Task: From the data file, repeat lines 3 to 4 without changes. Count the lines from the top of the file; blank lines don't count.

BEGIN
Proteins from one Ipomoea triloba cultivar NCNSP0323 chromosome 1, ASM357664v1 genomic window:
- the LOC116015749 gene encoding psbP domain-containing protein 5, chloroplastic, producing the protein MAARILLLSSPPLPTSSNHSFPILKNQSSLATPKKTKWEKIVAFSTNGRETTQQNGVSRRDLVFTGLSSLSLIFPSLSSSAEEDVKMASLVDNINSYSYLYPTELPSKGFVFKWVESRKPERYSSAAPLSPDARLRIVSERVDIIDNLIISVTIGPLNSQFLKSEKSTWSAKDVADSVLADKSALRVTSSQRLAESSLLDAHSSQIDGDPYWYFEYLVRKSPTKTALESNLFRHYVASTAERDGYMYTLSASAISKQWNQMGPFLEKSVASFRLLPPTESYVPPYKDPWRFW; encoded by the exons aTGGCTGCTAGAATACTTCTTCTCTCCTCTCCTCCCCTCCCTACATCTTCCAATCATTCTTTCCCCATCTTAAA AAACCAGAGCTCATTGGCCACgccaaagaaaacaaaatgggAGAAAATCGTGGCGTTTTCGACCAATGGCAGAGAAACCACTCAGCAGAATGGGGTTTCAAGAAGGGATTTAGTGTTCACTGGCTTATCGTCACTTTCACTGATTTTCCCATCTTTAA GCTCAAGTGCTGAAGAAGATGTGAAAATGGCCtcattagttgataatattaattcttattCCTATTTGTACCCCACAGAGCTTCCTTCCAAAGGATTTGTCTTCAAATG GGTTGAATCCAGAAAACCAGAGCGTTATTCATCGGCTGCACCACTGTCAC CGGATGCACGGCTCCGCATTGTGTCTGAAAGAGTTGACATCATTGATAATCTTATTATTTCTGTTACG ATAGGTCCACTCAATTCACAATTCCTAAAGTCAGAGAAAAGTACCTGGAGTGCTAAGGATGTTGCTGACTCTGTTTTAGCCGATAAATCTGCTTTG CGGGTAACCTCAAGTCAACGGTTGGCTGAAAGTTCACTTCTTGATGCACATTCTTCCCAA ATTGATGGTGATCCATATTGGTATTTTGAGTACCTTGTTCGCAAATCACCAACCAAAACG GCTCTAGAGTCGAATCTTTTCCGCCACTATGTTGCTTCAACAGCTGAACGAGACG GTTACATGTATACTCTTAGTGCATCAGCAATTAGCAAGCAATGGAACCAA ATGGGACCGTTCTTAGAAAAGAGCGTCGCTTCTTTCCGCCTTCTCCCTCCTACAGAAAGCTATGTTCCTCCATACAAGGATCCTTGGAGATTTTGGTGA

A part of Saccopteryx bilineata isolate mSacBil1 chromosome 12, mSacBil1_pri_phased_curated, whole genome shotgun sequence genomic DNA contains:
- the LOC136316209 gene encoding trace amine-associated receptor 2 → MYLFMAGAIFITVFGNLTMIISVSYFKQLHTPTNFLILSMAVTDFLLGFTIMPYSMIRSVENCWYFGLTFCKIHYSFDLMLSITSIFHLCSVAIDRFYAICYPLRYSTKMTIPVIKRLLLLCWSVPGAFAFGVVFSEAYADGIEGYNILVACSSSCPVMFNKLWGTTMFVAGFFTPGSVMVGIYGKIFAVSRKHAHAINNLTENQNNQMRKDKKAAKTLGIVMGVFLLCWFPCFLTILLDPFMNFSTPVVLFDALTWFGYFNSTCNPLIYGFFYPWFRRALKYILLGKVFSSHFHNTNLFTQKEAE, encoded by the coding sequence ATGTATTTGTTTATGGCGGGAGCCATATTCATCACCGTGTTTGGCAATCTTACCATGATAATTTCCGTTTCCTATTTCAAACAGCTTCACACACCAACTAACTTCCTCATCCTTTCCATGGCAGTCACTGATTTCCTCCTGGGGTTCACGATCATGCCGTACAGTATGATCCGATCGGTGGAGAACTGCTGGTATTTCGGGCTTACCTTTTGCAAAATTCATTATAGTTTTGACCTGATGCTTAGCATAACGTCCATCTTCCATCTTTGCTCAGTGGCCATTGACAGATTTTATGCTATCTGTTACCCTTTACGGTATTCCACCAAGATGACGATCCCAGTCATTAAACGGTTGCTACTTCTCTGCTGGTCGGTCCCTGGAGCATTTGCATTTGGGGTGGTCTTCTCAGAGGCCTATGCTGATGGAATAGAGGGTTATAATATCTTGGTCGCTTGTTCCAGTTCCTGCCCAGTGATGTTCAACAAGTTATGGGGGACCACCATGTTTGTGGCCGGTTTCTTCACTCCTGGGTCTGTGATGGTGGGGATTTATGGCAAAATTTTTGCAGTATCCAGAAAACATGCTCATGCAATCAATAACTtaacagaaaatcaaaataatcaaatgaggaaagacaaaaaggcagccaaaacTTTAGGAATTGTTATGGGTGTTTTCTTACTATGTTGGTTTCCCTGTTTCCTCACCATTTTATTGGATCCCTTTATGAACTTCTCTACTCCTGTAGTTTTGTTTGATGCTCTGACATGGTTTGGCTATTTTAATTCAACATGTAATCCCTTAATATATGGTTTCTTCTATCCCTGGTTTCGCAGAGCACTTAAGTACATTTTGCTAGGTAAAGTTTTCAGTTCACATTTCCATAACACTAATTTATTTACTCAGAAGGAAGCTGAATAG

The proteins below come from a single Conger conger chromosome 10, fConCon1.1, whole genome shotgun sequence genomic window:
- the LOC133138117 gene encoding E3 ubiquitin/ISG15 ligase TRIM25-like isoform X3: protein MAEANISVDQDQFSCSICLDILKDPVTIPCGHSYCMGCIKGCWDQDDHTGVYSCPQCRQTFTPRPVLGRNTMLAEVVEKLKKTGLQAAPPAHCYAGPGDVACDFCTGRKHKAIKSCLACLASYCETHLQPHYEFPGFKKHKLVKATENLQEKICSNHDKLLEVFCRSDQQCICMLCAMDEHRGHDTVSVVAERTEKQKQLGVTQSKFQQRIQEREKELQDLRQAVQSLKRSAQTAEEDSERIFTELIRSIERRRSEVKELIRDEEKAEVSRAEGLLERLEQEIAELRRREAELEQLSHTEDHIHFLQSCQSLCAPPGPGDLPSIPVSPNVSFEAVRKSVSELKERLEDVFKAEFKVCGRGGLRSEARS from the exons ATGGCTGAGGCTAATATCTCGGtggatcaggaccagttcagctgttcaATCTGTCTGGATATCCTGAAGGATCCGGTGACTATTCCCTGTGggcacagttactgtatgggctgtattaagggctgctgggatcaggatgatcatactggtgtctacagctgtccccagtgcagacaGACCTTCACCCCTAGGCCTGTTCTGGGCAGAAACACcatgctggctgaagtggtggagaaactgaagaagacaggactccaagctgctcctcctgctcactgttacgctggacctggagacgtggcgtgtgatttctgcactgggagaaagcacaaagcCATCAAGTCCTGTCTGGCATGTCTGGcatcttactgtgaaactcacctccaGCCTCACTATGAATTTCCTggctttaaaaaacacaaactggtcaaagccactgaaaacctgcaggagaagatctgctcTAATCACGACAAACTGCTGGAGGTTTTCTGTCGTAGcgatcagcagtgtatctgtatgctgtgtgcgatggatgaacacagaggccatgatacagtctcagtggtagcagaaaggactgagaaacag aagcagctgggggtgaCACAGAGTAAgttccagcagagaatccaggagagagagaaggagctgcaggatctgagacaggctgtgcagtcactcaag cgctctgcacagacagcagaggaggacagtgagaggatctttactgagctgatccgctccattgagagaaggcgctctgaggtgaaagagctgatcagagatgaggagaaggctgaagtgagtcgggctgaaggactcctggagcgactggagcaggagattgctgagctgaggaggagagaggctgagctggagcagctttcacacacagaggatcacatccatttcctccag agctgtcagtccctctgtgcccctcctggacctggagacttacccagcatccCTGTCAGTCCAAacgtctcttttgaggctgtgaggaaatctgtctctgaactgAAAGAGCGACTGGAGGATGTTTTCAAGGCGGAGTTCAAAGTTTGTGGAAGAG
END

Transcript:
A part of Saccopteryx bilineata isolate mSacBil1 chromosome 12, mSacBil1_pri_phased_curated, whole genome shotgun sequence genomic DNA contains:
- the LOC136316209 gene encoding trace amine-associated receptor 2 → MYLFMAGAIFITVFGNLTMIISVSYFKQLHTPTNFLILSMAVTDFLLGFTIMPYSMIRSVENCWYFGLTFCKIHYSFDLMLSITSIFHLCSVAIDRFYAICYPLRYSTKMTIPVIKRLLLLCWSVPGAFAFGVVFSEAYADGIEGYNILVACSSSCPVMFNKLWGTTMFVAGFFTPGSVMVGIYGKIFAVSRKHAHAINNLTENQNNQMRKDKKAAKTLGIVMGVFLLCWFPCFLTILLDPFMNFSTPVVLFDALTWFGYFNSTCNPLIYGFFYPWFRRALKYILLGKVFSSHFHNTNLFTQKEAE, encoded by the coding sequence ATGTATTTGTTTATGGCGGGAGCCATATTCATCACCGTGTTTGGCAATCTTACCATGATAATTTCCGTTTCCTATTTCAAACAGCTTCACACACCAACTAACTTCCTCATCCTTTCCATGGCAGTCACTGATTTCCTCCTGGGGTTCACGATCATGCCGTACAGTATGATCCGATCGGTGGAGAACTGCTGGTATTTCGGGCTTACCTTTTGCAAAATTCATTATAGTTTTGACCTGATGCTTAGCATAACGTCCATCTTCCATCTTTGCTCAGTGGCCATTGACAGATTTTATGCTATCTGTTACCCTTTACGGTATTCCACCAAGATGACGATCCCAGTCATTAAACGGTTGCTACTTCTCTGCTGGTCGGTCCCTGGAGCATTTGCATTTGGGGTGGTCTTCTCAGAGGCCTATGCTGATGGAATAGAGGGTTATAATATCTTGGTCGCTTGTTCCAGTTCCTGCCCAGTGATGTTCAACAAGTTATGGGGGACCACCATGTTTGTGGCCGGTTTCTTCACTCCTGGGTCTGTGATGGTGGGGATTTATGGCAAAATTTTTGCAGTATCCAGAAAACATGCTCATGCAATCAATAACTtaacagaaaatcaaaataatcaaatgaggaaagacaaaaaggcagccaaaacTTTAGGAATTGTTATGGGTGTTTTCTTACTATGTTGGTTTCCCTGTTTCCTCACCATTTTATTGGATCCCTTTATGAACTTCTCTACTCCTGTAGTTTTGTTTGATGCTCTGACATGGTTTGGCTATTTTAATTCAACATGTAATCCCTTAATATATGGTTTCTTCTATCCCTGGTTTCGCAGAGCACTTAAGTACATTTTGCTAGGTAAAGTTTTCAGTTCACATTTCCATAACACTAATTTATTTACTCAGAAGGAAGCTGAATAG